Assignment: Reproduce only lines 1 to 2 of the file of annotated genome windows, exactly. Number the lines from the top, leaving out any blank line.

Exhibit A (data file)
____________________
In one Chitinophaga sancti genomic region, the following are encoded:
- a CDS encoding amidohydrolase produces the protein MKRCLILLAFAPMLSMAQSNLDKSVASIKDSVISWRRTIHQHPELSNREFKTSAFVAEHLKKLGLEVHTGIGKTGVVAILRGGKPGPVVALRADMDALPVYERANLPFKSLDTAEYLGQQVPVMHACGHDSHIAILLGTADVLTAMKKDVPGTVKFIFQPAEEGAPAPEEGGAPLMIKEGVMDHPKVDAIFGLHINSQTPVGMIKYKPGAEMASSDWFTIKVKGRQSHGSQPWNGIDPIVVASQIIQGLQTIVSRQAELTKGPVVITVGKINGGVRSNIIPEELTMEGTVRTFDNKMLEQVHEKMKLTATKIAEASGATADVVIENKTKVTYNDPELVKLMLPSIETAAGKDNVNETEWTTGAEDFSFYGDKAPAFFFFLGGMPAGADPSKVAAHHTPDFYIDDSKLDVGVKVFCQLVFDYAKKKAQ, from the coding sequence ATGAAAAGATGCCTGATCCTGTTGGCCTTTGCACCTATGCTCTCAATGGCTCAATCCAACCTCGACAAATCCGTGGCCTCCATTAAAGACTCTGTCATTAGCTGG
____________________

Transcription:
In one Chitinophaga sancti genomic region, the following are encoded:
- a CDS encoding amidohydrolase produces the protein MKRCLILLAFAPMLSMAQSNLDKSVASIKDSVISWRRTIHQHPELSNREFKTSAFVAEHLKKLGLEVHTGIGKTGVVAILRGGKPGPVVALRADMDALPVYERANLPFKSLDTAEYLGQQVPVMHACGHDSHIAILLGTADVLTAMKKDVPGTVKFIFQPAEEGAPAPEEGGAPLMIKEGVMDHPKVDAIFGLHINSQTPVGMIKYKPGAEMASSDWFTIKVKGRQSHGSQPWNGIDPIVVASQIIQGLQTIVSRQAELTKGPVVITVGKINGGVRSNIIPEELTMEGTVRTFDNKMLEQVHEKMKLTATKIAEASGATADVVIENKTKVTYNDPELVKLMLPSIETAAGKDNVNETEWTTGAEDFSFYGDKAPAFFFFLGGMPAGADPSKVAAHHTPDFYIDDSKLDVGVKVFCQLVFDYAKKKAQ, from the coding sequence ATGAAAAGATGCCTGATCCTGTTGGCCTTTGCACCTATGCTCTCAATGGCTCAATCCAACCTCGACAAATCCGTGGCCTCCATTAAAGACTCTGTCATTAGCTGG